5 Fantastic Nickelodeon Shows Taught Us the Importance of Diversity and Inclusion
In 2014, Mathew Klickstein, author of Slimed! An Oral History of Nickelodeon's Golden Age, told Flavorwire that Nickelodeon's efforts to improve diversity in its programming were "exploitative and predatory." The network produces shows that emphasize inclusion; according to Klickstein, that's exactly what it shouldn't be doing.
"To just shove it in there because, 'Uh-oh, we need diversity,' is silly and a little disgusting," Klickstein told Flavorwire. "It needs to be the best people working on the best shows. They happen to be white, that's a shame. They happen to be all guys, that's a shame."
The one thing Klickstein gets right is this: It is a shame that most shows are made for white men, by white men, simply because you can't be what you can't see. Lately, it's been argued that, in privileging white, male perspectives, Hollywood has largely removed minorities from the cultural conversation.
In order to bring in everyone — regardless of race, sex, orientation, religion or physical ability — we need shows that speak to everyone. That's especially true when we're talking about children's programs, Nickelodeon's bread and butter, because exposing kids to a realistic cast of characters places them in a world where all people are relevant. Failure to do so has demonstrably negative effects.
Nickelodeon has made a point of airing diverse shows; certainly, it still has whitewashed slots in its programming schedule, and certainly, it still prominently features men. But progress has been made in the past few decades, and these five shows prove it.
1. All That (1994 to 2005)
In the ten years All That spent entertaining audiences on Snick, it gave both boys and girls a voice in comedy and presented a racially inclusive cast, without any of this ever appearing to be "shoved in," as Klickstein put it.
"At a time when TV programming remained largely segregated by race (think Seinfeld and Friends; Martin and Living Single), All That featured an effortlessly diverse cast both in terms of ethnicity and gender," as Jake Flanagin wrote in the Atlantic in 2014.
Flanagin pointed to the show's debut, on which girls outnumbered boys four to three, with the same ratio of non-white performers to white performers. In other words, All That flipped two industry norms on their heads.
2. Hey Arnold! (1996 to 2004)
Hey Arnold! was and is a Nickelodeon favorite, a cartoon that followed the life of a fourth grader named Arnold and his classmates, who came from a variety of socioeconomic and racial backgrounds — a deliberate choice made by the show's creator, Craig Bartlett, according to the A.V. Club.
Bartlett said that Arnold's multi-cultural backdrop "spoke about what it was like to live in a modern city." In real life, "you have all these different ethnicities mixed up," he said. It's important that what kids see day-to-day is reflected in, reinforced by the shows they watch.
3. The Mystery Files of Shelby Woo (1996 to 1999)
Shelby Woo was a teenage detective who lived with her grandfather in the inn he owned, which also happened to be a hotbed of mysterious activity — she was a sort of Nancy Drew, but not just for white people. This is an applause-worthy thing within the media industry, which tends not to acknowledge Asian actors, or does so in a stereotype-perpetuating way.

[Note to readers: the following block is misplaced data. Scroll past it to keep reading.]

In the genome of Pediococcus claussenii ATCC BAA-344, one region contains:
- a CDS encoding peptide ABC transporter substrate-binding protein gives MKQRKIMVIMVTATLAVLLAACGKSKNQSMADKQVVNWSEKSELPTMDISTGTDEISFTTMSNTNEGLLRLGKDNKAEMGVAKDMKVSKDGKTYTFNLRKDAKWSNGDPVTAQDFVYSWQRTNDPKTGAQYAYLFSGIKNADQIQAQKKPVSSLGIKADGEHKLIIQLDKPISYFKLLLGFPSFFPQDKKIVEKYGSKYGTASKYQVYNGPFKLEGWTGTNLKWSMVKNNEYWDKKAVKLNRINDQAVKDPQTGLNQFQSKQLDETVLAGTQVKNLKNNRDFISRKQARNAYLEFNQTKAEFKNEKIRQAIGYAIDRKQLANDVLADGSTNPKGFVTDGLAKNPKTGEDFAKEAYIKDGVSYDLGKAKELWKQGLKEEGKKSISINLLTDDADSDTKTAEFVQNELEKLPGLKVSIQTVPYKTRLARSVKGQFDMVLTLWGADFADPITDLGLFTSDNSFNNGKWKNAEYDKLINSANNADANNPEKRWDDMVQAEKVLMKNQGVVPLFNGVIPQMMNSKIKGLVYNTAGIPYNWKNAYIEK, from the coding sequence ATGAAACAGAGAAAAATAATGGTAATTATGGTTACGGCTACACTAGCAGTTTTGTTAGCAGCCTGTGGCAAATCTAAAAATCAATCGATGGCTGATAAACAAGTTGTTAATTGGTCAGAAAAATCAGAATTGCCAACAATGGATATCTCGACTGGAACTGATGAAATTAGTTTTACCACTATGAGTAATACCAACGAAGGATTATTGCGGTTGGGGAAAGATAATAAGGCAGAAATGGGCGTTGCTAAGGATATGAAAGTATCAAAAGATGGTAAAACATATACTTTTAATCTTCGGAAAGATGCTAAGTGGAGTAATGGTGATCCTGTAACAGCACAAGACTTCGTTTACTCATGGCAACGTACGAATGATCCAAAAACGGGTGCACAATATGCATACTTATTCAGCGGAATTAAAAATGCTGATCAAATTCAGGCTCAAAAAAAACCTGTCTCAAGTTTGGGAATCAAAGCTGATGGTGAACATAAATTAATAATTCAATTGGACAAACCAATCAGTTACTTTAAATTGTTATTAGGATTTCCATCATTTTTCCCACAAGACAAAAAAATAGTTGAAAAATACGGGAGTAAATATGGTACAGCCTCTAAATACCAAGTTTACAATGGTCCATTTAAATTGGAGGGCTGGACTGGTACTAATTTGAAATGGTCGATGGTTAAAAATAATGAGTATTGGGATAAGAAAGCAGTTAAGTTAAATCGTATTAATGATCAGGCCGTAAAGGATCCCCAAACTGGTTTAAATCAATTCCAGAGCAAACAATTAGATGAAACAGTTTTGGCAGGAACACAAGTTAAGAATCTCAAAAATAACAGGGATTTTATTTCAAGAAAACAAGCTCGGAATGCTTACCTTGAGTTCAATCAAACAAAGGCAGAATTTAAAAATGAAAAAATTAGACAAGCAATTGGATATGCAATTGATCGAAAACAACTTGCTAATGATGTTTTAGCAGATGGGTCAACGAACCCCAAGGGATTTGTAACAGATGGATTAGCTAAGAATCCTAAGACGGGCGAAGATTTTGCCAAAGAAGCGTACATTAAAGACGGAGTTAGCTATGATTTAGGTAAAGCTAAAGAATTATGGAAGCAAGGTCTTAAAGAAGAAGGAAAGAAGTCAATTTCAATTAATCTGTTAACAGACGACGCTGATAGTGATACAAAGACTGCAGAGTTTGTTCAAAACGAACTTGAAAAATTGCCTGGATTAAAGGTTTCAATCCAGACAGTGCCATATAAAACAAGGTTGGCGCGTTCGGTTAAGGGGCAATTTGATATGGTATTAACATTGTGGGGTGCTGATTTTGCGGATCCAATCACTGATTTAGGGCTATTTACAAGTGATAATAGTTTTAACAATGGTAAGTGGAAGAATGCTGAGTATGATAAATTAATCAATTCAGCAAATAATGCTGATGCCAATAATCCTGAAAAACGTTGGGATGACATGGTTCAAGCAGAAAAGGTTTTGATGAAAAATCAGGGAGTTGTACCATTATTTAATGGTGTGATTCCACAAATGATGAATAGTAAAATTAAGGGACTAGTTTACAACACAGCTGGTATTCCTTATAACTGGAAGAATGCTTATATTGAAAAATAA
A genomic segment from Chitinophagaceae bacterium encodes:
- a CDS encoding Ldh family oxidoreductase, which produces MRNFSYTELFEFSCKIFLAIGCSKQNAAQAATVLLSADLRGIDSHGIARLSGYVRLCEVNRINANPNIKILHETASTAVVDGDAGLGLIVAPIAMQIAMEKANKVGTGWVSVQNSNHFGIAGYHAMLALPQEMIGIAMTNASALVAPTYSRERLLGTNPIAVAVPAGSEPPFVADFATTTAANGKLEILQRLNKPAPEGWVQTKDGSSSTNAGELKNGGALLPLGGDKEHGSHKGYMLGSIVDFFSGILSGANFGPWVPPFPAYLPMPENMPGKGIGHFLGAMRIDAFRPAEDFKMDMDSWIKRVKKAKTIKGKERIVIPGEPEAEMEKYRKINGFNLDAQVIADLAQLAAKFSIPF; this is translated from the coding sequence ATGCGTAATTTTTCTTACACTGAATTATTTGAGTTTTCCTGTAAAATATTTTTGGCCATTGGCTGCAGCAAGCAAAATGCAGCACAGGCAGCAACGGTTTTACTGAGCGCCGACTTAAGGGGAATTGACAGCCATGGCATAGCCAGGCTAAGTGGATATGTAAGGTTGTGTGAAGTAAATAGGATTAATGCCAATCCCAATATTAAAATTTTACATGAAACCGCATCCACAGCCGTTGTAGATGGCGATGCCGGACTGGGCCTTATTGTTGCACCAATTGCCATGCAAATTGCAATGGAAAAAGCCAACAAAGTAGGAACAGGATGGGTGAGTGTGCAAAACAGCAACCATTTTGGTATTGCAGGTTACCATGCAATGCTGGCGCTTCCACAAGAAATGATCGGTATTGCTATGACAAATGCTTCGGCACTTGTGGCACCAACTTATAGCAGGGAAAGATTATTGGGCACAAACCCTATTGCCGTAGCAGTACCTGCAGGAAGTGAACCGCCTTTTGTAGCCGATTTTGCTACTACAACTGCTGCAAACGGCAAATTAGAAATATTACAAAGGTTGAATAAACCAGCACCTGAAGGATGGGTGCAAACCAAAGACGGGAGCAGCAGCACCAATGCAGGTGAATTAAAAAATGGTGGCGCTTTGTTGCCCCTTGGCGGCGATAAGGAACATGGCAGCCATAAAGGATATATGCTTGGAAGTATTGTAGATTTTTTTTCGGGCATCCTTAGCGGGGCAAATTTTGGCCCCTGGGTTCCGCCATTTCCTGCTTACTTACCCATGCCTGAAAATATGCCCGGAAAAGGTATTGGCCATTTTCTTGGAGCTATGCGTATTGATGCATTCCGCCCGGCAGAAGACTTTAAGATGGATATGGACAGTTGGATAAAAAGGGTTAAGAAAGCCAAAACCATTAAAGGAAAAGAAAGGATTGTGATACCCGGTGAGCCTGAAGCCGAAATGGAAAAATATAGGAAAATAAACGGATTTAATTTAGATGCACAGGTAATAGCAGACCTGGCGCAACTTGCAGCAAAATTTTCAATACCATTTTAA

"I am not certain if watching her show as a child was one of the first times I had ever realized that there was more to race than just black and white," one blogger wrote of Woo, "but to me, Shelby was more of a girl who shared my name than an Asian girl who shared my name."
4. Sanjay and Craig (2013 to present)
Sanjay is an adventuresome little boy with a talking pet snake. His show, Sanjay and Craig, was one subject of Klickstein's ire as expressed to Flavorwire. "That show is awkward because there's actually no reason for that character to be Indian," he said.
By that logic, there's no reason for any white main character on any show to be white — what matters with Sanjay is that he offers a relatable narrative to a population of children who don't often get one. To us, that seems an eminently solid reason for Sanjay's being Indian.
5. Dora the Explorer (2000 to present)
And on that note, Dora the Explorer deserves mention. The show was created with the specific goal of improving the network's programming diversity. According to the New York Times, Nickelodeon "wanted to reflect the world children lived in" and succeeded in doing so, with Dora becoming the number one show for kids aged two to five within a year of its premiere.
"Besides being one of the first Latina cartoon characters in television, Dora is also unique because she is also a young female heroine," according to one sociological profile of the show. "She is not reinforcing female stereotypes that children are often exposed to on television. Dora is socializing children, particularly other young females, to see that they can be independent, problem-solving adventurers."
It's great that Dora persists as a Nickelodeon favorite, then, because she's not only representing an underrepresented demographic but also because she's challenging stereotypes, changing for the better the way children think about women.